First, Atlantic hurricane frequency has not increased since the late 1800s despite any warming of sea surface temperatures (Vecchi and Knutson 2011). More significantly, as indicated by Dr. Ryan Maue’s estimates of global and Northern Hemisphere Accumulated Cyclone Energy (ACE) from 1971 to the present (July 31, 2011) indicate that they are close to their lowest levels since the late 1970s (see Figure 3) (Maue 2011, 2011a). Additionally, the global frequency of tropical cyclones is also close to its lowest levels in the past decades. These patterns are not consistent with claims that higher greenhouse gases will lead to higher temperatures which would increase the frequency and intensity of hurricanes.

 

Figure 3: Global and Northern Hemisphere Accumulated Cyclone Energy: 24 month running sums through July 31, 2011. Note that the year indicated represents the value of ACE through the previous 24-months for the Northern Hemisphere (bottom line/gray boxes) and the entire global (top line/blue boxes). The area in between represents the Southern Hemisphere total ACE. Source: Maue, R (2011a), at http://coaps.fsu.edu/~maue/tropical/, visited 27 August 2011.

Second, as articulated here, for a variety of reasons—many related to easy availability of cheap fossil fuels and improved forecasting capabilities—our ability to cope with disasters in general, and hurricanes in particular has gone up.

References

Blake ES, Rappaport EN, Landsea CW. 2007. The Deadliest, Costliest, and Most Intense United States Hurricanes from 1851 to 2006 (and other Frequently Requested Hurricane Facts), Apr 15, 2007. Available at http://www.nhc.noaa.gov/Deadliest_Costliest.shtml. Accessed Sep 26, 2009.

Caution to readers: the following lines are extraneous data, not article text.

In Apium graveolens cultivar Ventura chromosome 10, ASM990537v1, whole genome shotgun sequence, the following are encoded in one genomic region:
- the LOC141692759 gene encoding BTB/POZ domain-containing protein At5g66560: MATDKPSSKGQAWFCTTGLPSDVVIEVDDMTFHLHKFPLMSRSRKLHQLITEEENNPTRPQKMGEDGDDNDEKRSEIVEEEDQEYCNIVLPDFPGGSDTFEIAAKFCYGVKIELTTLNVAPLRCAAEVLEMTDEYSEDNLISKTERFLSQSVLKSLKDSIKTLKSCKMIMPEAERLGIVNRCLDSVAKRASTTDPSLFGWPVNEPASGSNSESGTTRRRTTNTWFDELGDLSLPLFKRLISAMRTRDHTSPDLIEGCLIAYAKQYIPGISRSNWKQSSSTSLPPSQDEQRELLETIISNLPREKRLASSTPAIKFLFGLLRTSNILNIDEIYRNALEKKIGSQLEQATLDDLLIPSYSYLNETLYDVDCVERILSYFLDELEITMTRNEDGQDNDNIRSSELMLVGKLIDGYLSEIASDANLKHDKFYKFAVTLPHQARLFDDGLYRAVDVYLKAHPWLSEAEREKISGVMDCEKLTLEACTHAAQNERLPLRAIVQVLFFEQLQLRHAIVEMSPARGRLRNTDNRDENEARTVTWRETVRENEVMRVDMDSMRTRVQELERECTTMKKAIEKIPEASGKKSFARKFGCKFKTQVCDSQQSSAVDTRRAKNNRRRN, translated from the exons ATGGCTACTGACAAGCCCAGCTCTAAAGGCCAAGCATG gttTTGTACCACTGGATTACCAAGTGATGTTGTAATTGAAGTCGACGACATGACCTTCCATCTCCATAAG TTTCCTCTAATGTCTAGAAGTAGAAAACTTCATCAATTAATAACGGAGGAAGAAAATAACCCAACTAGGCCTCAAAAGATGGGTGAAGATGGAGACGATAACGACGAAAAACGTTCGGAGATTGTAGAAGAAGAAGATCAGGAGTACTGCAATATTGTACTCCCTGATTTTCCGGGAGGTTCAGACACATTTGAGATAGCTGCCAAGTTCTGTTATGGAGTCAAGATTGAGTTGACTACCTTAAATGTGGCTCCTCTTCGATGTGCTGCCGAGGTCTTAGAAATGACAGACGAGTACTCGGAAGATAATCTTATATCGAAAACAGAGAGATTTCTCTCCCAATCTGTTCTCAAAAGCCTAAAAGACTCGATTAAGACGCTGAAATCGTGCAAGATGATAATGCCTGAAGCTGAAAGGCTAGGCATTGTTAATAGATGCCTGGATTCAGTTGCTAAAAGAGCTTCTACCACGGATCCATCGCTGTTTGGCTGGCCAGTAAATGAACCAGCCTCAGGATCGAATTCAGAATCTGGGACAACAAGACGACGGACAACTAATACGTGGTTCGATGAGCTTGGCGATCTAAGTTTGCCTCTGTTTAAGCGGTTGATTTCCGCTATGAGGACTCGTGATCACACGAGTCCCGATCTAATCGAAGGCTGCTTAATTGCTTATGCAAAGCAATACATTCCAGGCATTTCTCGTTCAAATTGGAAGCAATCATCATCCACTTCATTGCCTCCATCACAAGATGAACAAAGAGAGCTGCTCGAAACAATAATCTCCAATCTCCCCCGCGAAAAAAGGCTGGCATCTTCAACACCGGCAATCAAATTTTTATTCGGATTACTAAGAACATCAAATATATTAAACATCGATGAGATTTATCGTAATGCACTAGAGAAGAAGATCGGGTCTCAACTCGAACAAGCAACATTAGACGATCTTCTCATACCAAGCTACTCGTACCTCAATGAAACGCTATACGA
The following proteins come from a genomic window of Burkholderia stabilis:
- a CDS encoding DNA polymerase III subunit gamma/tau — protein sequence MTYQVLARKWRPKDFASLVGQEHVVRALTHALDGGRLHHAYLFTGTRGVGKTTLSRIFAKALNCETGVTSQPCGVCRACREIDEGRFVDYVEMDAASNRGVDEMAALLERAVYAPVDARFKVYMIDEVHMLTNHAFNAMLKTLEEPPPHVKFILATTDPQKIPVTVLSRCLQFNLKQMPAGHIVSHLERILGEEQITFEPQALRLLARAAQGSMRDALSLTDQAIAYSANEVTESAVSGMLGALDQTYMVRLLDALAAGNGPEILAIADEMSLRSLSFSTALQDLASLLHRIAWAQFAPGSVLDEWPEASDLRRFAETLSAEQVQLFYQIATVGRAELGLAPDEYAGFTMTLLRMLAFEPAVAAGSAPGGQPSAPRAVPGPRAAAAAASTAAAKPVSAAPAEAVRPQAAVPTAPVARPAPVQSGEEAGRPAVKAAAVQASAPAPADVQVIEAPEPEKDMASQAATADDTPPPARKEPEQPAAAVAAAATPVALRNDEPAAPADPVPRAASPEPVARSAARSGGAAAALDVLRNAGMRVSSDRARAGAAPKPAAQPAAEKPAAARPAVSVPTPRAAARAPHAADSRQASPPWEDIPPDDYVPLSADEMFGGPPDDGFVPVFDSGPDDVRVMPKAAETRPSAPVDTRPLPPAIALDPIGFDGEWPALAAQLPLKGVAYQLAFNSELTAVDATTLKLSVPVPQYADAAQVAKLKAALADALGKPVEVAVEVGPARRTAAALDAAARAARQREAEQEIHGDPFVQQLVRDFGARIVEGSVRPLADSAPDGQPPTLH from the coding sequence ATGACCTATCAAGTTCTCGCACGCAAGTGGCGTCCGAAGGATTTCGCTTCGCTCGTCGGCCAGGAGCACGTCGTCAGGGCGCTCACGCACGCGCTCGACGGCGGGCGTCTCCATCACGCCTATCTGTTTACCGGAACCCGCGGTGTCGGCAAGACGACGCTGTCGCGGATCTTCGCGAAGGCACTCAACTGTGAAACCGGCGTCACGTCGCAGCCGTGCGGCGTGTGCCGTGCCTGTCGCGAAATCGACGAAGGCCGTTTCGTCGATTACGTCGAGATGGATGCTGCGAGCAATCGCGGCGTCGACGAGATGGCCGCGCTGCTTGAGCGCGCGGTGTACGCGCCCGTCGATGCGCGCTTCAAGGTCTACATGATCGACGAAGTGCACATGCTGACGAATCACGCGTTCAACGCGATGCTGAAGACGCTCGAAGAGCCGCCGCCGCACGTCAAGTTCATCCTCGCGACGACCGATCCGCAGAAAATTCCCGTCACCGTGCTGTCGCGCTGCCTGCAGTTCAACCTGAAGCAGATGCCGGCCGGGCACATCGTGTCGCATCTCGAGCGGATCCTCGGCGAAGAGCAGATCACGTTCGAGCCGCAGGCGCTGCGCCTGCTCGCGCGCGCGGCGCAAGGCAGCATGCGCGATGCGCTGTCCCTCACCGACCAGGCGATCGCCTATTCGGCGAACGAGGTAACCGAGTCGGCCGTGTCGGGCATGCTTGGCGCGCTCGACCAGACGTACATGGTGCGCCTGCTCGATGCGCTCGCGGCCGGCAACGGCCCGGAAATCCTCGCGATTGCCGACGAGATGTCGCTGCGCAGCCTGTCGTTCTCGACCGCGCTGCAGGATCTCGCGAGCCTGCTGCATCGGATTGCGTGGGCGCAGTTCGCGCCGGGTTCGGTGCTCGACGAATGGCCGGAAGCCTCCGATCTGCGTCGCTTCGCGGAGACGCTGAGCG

Blake ES, Landsea CW, Gibney, E.J. 2011. The Deadliest, Costliest, and Most Intense United States Hurricanes from 1851 to 2010 (and other Frequently Requested Hurricane Facts), August, 2011. Available at http://www.nhc.noaa.gov/pdf/nws-nhc-6.pdf. Accessed 22 August, 2011.

Goklany, IM. 2009. Deaths and Death Rates from Extreme Weather Events: 1900-2008. Journal of American Physicians and Surgeons 14: 102-09.

Maue, RN. 2011. Recent historically low global tropical cyclone activity, Geophys. Res. Lett., 38, L14803, doi:10.1029/2011GL047711.

Maue, Ryan N. 2011a. Global Tropical Cyclone Activity Update, visited 15 August 2011.

NWS (2011). Weather Fatalities, visited 14 August 2011.

U.S. Bureau of the Census. 2011. Statistical Abstract of the United States: 2011, visited 14 August 2011.

Vecchi, G.A. and Knutson, T.R. 2011. Estimating annual numbers of Atlantic hurricanes missing from the HURDAT database (1878-1965) using ship track density. Journal of Climate 24: 1736-1746.

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19 Responses to Hurricane Fatalities, 1900–2010: Context in these Stormy Times

  1. Ryan Maue says:

    Dr. Goklany, I appreciate your analysis, but you are completely missing the point of my paper(s). I do not support your contention in point 4. The historical record is simply too short and not accurate enough to determine if there is a global signal in tropical cyclone frequency, duration, and/or intensity due to global warming, YET. The natural variability associated with ENSO + PDO is so far trumping the very slow global ocean warming.

    I have never made the statement you are attributing to my paper. In other words, everything you cut-and-paste after your own work is NOT how I characterize my own research. Why not email me and ask before doing this?

  2. Ex-Pat Alfie says:

    Why all this boring statistical crap? Just pick a number, any old number and
    justify it with a computer model.

  3. Tom_R says:

    Looking at figure 3, the very hot year 1998 also had a high ACE number, and the cold years of the late ’70s had low ACE numbers. 2009- 2011 have ACE numbers similar to the late seventies, and the US experienced similar extreme cold, snowy winters in 1977 and 2010. This makes me wonder whether the real temperatures were actually the same in 1977 and 2010, as opposed to the published numbers.

  4. Gilbert K. Arnold says:

    Ex-Pat Alfie says: Methinks there is a touch of sarcasm in your post… no?

  5. Steve C says:

    Ryan says above: “The historical record is simply too short and not accurate enough to determine …”